Paper No. 10
Presentation Time: 4:15 PM


BODZIN, Alec1, BRESSLER, Denise1, DEMPSEY, Christopher2, SAHAGIAN, Dork3, ANASTASIO, David J.2, PEFFER, Tamara1 and CIRUCCI, Lori4, (1)Education and Human Services, Lehigh University, A113 Iacocca Hall, 111 Research Dr, Bethlehem, PA 18015, (2)Earth and Environmental Sciences, Lehigh University, 1 West Packer Avenue, Bethlehem, PA 18015, (3)Earth and Environmental Sciences, Lehigh University, 1 W. Packer Avenue, Bethlehem, PA 18015, (4)Broughal Middle School, Bethlehem, PA 18015,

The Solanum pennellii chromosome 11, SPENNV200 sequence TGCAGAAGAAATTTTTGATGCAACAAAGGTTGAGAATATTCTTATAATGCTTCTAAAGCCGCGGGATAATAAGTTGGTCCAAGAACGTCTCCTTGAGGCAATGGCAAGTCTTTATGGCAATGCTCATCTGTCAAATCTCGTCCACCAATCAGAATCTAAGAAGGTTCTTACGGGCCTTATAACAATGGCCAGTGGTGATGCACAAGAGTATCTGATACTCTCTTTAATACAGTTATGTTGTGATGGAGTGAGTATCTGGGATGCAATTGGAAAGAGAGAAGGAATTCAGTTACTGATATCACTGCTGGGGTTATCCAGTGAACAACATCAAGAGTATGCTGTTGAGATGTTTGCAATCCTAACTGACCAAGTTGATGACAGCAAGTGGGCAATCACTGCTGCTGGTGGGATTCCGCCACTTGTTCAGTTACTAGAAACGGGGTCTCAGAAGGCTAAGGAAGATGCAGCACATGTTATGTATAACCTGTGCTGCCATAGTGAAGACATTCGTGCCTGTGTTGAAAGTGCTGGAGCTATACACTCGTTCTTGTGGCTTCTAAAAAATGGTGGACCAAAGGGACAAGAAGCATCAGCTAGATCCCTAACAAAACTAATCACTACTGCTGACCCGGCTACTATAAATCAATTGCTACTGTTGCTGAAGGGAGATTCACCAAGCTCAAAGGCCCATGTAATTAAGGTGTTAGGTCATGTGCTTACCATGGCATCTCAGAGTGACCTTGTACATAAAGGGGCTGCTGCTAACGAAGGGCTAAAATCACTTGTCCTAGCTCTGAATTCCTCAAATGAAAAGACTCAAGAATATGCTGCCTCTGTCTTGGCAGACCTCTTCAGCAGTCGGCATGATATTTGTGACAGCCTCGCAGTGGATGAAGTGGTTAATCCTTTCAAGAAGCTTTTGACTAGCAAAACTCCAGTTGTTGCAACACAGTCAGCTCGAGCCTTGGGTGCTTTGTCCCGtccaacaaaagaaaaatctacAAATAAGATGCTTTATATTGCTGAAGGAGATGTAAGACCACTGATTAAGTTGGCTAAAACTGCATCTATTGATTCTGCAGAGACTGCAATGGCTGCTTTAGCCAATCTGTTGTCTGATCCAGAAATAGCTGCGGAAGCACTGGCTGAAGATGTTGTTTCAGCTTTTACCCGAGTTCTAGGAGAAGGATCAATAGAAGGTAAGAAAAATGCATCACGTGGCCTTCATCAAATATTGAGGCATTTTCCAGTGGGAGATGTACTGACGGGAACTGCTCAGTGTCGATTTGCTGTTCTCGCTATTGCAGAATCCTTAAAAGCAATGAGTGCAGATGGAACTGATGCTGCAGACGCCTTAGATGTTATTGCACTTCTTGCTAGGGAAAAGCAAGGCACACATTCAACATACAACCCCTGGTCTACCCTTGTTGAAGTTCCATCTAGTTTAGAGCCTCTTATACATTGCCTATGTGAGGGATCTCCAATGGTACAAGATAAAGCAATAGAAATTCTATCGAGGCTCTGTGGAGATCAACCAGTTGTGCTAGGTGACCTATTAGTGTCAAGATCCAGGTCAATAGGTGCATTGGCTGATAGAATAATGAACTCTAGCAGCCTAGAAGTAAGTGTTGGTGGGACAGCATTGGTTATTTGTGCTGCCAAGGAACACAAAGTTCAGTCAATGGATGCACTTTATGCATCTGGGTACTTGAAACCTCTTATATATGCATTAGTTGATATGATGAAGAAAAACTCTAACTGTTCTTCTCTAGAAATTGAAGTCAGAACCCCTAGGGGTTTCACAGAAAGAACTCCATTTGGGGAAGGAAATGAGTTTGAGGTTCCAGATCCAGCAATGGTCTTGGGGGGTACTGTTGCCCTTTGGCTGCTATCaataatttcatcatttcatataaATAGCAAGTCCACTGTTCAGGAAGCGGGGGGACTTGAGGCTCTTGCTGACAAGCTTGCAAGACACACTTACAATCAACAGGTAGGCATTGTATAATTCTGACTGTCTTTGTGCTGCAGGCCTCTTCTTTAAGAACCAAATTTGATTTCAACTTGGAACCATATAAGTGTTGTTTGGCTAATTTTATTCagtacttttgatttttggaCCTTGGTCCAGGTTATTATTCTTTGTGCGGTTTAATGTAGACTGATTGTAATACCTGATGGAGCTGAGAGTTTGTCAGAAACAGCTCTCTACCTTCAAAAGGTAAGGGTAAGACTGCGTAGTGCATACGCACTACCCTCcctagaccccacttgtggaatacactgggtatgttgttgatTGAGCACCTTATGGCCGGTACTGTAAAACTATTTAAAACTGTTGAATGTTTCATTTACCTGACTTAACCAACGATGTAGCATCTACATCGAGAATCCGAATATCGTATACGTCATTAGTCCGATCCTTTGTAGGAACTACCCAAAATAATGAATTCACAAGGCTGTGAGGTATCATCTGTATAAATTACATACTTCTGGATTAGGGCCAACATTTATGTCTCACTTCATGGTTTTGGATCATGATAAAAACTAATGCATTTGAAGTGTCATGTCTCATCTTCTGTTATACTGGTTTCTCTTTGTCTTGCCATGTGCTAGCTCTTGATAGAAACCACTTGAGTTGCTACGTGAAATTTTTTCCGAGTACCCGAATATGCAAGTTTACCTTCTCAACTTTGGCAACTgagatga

Research on misconceptions and knowledge deficits about climate change indicate that most school-age children and adults have significant gaps in their understanding of basic scientific principles pertaining to climate change. Teaching and learning about climate change science is essential for developing future citizens who must understand how their personal and societal decisions will ultimately affect the future of the environment. To address the lack of a well-designed middle school science climate change curriculum that can be used to help teachers promote the teaching and learning of important climate change concepts, we developed a 20-day inquiry-based Climate Change curriculum in partnership with a local area urban school district. The curriculum is designed to align instructional materials and assessments with climate change science learning goals from the Climate Literacy: The Essential Principles of Climate Sciences (U.S. Global Change Research Program, 2009) and the AAAS Project 2061 Communicating and Learning About Global Climate Change (AAAS, 2007) frameworks. The curriculum is a coherent sequence of learning activities that include climate change investigations with Google Earth, Web-based interactivities that include an online carbon emissions calculator and a Web-based geologic time-line, and inquiry-based laboratories. The curriculum includes embedded support material designed to assist teachers’ development of both climate change content knowledge and pedagogical content knowledge for effective curriculum enactment. The curriculum was implemented during the 2011-12 school year with 1,141 eighth grade urban students. A reliable 28-item climate change assessment (Cronbach’s alpha = .86) was developed with items aligned to misconceptions and knowledge deficits in the literature. Implementation results showed that students significantly increased their knowledge about climate change science after using the curriculum.